Home>News Center>World

Filipino hostage faces death threat in Iraq
Updated: 2004-07-08 15:38

A death threat hung over a Filipino hostage in Iraq on Thursday and the fate of a kidnapped Lebanese-born U.S. marine remained uncertain.

This is an image taken from footage by pan-Arab TV channel Al-Jazeera broadcast Wednesday July 7, 2004, purporting to show armed men reading a statement with a Filipino hostage wearing orange. The Al-Jazeera newscaster said the group offered to release their hostage if the Philippines withdraw their troops from Iraq within 72 hours. The Banner behind has the name of the armed group 'Iraqi Islamic Army - Khaled bin al-Waleed corps'. Al-Jazeera logo below right.  [AP]

Philippine President Gloria Macapagal Arroyo ordered no more workers to go to Iraq after Arabic Al Jazeera television said gunmen had seized a Filipino there and threatened to kill him unless Manila withdrew its troops within 72 hours.

The State Department said it was trying to verify reports that Corporal Wassef Ali Hassoun, missing from his unit since June 21, had turned up safe in Lebanon.

Hassoun contacted relatives in West Jordan, Utah, and in Tripoli, Lebanon, and told them he had contacted the U.S. Embassy in Beirut and asked to be picked up from an undisclosed location in Lebanon, CNN reported.

It was citing a source close to his family who said Hassoun sounded healthy and happy.

"We don't have any information," a Lebanese embassy official in Baghdad said on Thursday.

Kidnappers have seized dozens of foreigners since April to press demands for foreign troops to leave Iraq, to deter foreigners from working with U.S. forces or to extract ransom.

Many hostages have been freed, but at least four have been killed, including an American and a South Korean beheaded by a group led by Jordanian militant Abu Musab al-Zarqawi.

Iraq's interim government, determined to crush foreign Islamist militants and Iraqi insurgents, announced a new security law on Wednesday giving itself powers to declare martial law in defined areas for periods of up to 60 days.

Allawi's government, which formally regained sovereign powers on June 28, has said it also plans to restore the death penalty, suspended during the U.S.-led occupation, and offer a temporary amnesty for rebels not guilty of serious crimes.

Manila Mulls Response

The Philippines, a staunch Asian ally of the United States, has about 50 military personnel in Iraq helping in reconstruction, as well as 4,300 civilian workers, many employed by contractors and working in U.S. military bases.

This file photo dated 28 September 2003 shows a military police member of the Philippines standing guard at the walls of the ancient city of Babylon, 100 kilometres (60 miles) south of the Iraqi capital Baghdad. [AFP/File]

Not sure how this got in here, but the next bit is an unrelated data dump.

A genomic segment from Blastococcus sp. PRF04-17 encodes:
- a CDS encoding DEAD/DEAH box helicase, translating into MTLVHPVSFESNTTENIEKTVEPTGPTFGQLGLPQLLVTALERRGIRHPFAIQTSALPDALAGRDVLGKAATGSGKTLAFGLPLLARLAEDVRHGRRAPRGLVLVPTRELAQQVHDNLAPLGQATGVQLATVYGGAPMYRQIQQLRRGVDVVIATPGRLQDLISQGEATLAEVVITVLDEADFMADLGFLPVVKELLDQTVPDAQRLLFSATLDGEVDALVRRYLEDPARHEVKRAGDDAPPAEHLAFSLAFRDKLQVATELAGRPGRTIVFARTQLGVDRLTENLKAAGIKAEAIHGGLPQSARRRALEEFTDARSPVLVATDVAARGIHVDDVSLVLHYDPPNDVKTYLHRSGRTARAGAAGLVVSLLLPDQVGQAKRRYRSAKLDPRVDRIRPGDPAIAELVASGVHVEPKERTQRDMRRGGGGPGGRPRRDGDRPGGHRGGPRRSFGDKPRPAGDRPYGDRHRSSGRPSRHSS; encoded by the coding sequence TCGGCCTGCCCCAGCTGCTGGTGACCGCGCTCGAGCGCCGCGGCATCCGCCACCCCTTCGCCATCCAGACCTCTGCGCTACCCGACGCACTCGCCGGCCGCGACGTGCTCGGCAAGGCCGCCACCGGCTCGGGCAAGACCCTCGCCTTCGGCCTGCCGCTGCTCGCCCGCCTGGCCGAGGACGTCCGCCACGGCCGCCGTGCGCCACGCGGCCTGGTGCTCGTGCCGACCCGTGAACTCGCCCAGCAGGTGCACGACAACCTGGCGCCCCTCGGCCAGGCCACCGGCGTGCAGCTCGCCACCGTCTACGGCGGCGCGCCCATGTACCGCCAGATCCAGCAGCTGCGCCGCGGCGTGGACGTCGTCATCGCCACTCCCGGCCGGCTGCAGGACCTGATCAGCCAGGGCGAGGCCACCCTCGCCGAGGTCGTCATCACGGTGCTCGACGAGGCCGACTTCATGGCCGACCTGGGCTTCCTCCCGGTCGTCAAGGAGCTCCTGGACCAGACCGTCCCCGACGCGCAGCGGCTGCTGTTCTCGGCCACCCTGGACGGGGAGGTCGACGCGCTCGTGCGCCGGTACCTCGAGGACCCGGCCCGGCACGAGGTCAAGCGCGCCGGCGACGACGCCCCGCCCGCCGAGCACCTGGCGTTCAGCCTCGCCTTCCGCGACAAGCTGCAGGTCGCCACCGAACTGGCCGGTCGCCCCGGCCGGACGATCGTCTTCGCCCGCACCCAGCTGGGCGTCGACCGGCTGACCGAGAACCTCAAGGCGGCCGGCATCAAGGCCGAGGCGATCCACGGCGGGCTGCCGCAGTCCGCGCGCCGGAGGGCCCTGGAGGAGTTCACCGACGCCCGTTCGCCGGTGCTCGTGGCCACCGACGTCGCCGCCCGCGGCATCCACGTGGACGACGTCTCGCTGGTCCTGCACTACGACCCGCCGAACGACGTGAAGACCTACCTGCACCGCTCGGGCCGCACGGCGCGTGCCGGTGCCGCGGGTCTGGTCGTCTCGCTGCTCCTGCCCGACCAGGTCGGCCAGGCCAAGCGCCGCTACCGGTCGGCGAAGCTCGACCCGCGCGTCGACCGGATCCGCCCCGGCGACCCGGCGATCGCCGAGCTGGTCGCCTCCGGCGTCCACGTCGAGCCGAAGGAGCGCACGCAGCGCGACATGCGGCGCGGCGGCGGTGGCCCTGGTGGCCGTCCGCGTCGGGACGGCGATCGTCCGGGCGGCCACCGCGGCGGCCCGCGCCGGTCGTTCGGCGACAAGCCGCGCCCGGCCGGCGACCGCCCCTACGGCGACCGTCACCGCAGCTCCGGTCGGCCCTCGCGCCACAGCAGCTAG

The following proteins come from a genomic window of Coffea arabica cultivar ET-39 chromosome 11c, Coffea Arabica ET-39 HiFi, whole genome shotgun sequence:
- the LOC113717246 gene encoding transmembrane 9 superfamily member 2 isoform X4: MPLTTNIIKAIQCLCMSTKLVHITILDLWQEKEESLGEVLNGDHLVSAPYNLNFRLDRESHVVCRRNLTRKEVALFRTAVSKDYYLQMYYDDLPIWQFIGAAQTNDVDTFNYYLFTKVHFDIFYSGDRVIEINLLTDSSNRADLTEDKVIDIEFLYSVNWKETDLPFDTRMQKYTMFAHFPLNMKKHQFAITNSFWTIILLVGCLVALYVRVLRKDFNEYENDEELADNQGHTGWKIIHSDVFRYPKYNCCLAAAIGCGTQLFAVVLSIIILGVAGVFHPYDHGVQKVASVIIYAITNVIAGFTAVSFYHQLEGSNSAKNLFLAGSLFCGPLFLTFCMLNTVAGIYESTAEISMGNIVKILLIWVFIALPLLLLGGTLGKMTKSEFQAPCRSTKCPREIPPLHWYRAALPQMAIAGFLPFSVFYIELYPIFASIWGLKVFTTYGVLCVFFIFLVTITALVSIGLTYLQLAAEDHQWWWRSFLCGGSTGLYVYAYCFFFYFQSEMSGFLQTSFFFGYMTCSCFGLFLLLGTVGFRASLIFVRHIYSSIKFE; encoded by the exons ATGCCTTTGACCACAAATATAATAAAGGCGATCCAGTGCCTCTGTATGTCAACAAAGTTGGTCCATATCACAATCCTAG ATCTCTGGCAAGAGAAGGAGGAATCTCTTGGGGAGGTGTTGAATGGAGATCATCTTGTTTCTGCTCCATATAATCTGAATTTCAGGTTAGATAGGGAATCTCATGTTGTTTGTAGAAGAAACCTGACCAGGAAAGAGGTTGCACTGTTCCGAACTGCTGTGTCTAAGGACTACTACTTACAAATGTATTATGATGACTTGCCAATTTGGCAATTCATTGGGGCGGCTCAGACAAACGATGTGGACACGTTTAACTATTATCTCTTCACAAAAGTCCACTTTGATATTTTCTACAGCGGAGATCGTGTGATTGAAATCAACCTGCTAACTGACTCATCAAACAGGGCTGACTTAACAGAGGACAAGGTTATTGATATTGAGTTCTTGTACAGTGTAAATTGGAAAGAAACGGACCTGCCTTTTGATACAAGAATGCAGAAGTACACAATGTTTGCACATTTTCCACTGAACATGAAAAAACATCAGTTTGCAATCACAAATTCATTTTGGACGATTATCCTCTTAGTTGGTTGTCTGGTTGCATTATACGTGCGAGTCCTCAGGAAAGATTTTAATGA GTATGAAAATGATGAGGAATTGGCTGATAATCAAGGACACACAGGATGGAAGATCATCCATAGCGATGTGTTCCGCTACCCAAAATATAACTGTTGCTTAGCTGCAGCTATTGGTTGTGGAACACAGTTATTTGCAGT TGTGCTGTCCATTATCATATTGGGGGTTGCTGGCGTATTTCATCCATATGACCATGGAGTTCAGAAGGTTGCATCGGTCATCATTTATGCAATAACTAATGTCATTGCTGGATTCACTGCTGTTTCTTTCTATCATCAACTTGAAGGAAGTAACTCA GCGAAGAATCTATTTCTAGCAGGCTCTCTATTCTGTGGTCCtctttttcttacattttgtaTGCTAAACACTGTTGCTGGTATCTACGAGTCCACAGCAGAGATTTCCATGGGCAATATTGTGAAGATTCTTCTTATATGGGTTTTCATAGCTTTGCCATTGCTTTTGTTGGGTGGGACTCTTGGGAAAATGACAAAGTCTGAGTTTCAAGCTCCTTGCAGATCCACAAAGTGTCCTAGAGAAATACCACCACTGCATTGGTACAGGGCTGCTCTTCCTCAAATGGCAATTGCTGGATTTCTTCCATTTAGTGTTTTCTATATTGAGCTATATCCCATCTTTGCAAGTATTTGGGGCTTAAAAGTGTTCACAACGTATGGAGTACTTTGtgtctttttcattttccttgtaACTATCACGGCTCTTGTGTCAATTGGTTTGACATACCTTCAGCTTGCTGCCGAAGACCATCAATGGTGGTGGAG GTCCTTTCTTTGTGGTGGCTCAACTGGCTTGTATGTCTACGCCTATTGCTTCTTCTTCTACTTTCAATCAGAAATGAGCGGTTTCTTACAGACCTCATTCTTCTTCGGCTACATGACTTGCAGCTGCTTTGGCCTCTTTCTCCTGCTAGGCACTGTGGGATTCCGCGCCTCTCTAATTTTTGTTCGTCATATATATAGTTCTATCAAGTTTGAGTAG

Arroyo's spokesman said there would be a decision "very shortly" in response to the troop withdrawal demand.

Three Filipino workers have so far been killed in attacks by insurgents opposed to the U.S. military presence in Iraq.

The top Filipino diplomat in Baghdad said there was no firm word on the hostage's identity or where he had been seized.

"Until now we cannot establish for sure that he is a Filipino national," charge d'affaires Ricardo Endaya told Reuters, adding that the embassy was contacting Iraqi authorities and possible intermediaries to seek his release.

A video tape aired by Al Jazeera showed a man in an orange jumpsuit kneeling in front of three gunmen. A banner behind them named the group the Khalid bin Waleed Corps of the Islamic Army in Iraq, named after an early Islamic military leader.

It showed the identity card of Hafidh H Amer, an Iraqi security company employee the gunmen said they had killed.

Unidentified militants have also kidnapped an Egyptian driver who was delivering petrol from Saudi Arabia to the U.S. military in Iraq, Al Jazeera reported on Wednesday.

The circumstances of Hassoun's disappearance from an American military base in Iraq have been mired in confusion.

NBC News said on Wednesday the U.S. Navy had opened an investigation and was checking the possibility his kidnapping was a hoax. The Pentagon has not commented on the report.

Statements in Arabic posted on Saturday on two Internet sites claimed a militant group had beheaded the 24-year-old corporal. But the Islamist group, Army of Ansar al-Sunna, denied the claim, which was put out in its name.

On Monday another group, the Islamic Response Movement, said it had moved the marine to "a place of safety" after he pledged not to return to the American armed forces.

  Today's Top News     Top World News

China, Russia plan to hold military drill next year



Bird flu case rated 'isolated' occurrence



HK's health chief quits over SARS



Japan's sea exploration sparks tension



Filipino hostage faces death threat in Iraq



Power shortage: 6,400 factories to go off-line


  Australia signs 'Star Wars' pact
  Israelis kill 6 Palestinians in north Gaza clashes
  Manila halts Iraq deployment after hostage report
  US House votes to overturn Cuba parcel rules
  Mediators tell Palestinians to reform or lose aid
  EX-Enron CEO indicted in the Corp's collapse
  Go to Another Section  
  Story Tools  
  Related Stories  
Manila halts Iraq deployment after hostage report
Filipino workers barred from going to Iraq
Iraq group threatens to kill Filipino
Brother says missing Marine in Iraq freed
S.Korea to send troops despite kidnapping
Freed aid worker: Kidnapping a 'nightmare'
  News Talk  
  Will Saddam Hussein get a fair trial?